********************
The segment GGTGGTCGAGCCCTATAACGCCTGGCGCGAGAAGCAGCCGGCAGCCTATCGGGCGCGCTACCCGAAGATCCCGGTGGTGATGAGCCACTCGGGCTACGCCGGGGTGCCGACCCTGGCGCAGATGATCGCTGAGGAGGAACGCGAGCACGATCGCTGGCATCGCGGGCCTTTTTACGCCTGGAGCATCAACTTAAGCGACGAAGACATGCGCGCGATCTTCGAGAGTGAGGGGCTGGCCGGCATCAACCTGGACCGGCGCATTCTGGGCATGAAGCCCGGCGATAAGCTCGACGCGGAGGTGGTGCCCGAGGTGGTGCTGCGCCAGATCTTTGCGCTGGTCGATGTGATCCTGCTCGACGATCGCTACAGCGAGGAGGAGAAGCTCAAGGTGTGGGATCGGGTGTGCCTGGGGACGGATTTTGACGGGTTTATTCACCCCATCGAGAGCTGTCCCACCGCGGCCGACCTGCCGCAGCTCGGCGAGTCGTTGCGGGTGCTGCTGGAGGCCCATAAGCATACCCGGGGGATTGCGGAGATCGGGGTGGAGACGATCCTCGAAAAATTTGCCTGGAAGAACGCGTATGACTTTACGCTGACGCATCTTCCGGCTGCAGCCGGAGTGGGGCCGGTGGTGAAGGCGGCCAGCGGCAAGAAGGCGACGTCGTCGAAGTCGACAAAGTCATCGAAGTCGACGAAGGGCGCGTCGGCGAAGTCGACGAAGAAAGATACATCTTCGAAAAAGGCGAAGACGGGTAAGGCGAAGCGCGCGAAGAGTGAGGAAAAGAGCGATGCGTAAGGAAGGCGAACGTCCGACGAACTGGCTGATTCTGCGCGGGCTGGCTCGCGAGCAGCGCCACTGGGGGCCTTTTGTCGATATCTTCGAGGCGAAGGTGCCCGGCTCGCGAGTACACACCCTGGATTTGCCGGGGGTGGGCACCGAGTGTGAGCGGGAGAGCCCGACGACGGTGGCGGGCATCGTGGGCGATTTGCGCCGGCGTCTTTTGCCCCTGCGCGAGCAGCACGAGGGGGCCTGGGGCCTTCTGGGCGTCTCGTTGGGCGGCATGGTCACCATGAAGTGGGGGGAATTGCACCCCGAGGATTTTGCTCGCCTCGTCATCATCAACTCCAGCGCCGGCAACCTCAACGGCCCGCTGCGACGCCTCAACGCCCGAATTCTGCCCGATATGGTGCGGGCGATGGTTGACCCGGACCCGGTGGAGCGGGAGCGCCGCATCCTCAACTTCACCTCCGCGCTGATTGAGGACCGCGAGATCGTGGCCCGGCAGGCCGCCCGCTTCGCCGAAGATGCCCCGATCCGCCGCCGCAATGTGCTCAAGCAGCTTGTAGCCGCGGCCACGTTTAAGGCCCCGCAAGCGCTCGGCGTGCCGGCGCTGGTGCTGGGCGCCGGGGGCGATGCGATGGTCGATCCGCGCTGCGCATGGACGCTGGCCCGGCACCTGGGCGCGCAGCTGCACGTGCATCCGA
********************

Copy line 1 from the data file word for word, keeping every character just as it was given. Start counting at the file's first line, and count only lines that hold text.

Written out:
The segment GGTGGTCGAGCCCTATAACGCCTGGCGCGAGAAGCAGCCGGCAGCCTATCGGGCGCGCTACCCGAAGATCCCGGTGGTGATGAGCCACTCGGGCTACGCCGGGGTGCCGACCCTGGCGCAGATGATCGCTGAGGAGGAACGCGAGCACGATCGCTGGCATCGCGGGCCTTTTTACGCCTGGAGCATCAACTTAAGCGACGAAGACATGCGCGCGATCTTCGAGAGTGAGGGGCTGGCCGGCATCAACCTGGACCGGCGCATTCTGGGCATGAAGCCCGGCGATAAGCTCGACGCGGAGGTGGTGCCCGAGGTGGTGCTGCGCCAGATCTTTGCGCTGGTCGATGTGATCCTGCTCGACGATCGCTACAGCGAGGAGGAGAAGCTCAAGGTGTGGGATCGGGTGTGCCTGGGGACGGATTTTGACGGGTTTATTCACCCCATCGAGAGCTGTCCCACCGCGGCCGACCTGCCGCAGCTCGGCGAGTCGTTGCGGGTGCTGCTGGAGGCCCATAAGCATACCCGGGGGATTGCGGAGATCGGGGTGGAGACGATCCTCGAAAAATTTGCCTGGAAGAACGCGTATGACTTTACGCTGACGCATCTTCCGGCTGCAGCCGGAGTGGGGCCGGTGGTGAAGGCGGCCAGCGGCAAGAAGGCGACGTCGTCGAAGTCGACAAAGTCATCGAAGTCGACGAAGGGCGCGTCGGCGAAGTCGACGAAGAAAGATACATCTTCGAAAAAGGCGAAGACGGGTAAGGCGAAGCGCGCGAAGAGTGAGGAAAAGAGCGATGCGTAAGGAAGGCGAACGTCCGACGAACTGGCTGATTCTGCGCGGGCTGGCTCGCGAGCAGCGCCACTGGGGGCCTTTTGTCGATATCTTCGAGGCGAAGGTGCCCGGCTCGCGAGTACACACCCTGGATTTGCCGGGGGTGGGCACCGAGTGTGAGCGGGAGAGCCCGACGACGGTGGCGGGCATCGTGGGCGATTTGCGCCGGCGTCTTTTGCCCCTGCGCGAGCAGCACGAGGGGGCCTGGGGCCTTCTGGGCGTCTCGTTGGGCGGCATGGTCACCATGAAGTGGGGGGAATTGCACCCCGAGGATTTTGCTCGCCTCGTCATCATCAACTCCAGCGCCGGCAACCTCAACGGCCCGCTGCGACGCCTCAACGCCCGAATTCTGCCCGATATGGTGCGGGCGATGGTTGACCCGGACCCGGTGGAGCGGGAGCGCCGCATCCTCAACTTCACCTCCGCGCTGATTGAGGACCGCGAGATCGTGGCCCGGCAGGCCGCCCGCTTCGCCGAAGATGCCCCGATCCGCCGCCGCAATGTGCTCAAGCAGCTTGTAGCCGCGGCCACGTTTAAGGCCCCGCAAGCGCTCGGCGTGCCGGCGCTGGTGCTGGGCGCCGGGGGCGATGCGATGGTCGATCCGCGCTGCGCATGGACGCTGGCCCGGCACCTGGGCGCGCAGCTGCACGTGCATCCGA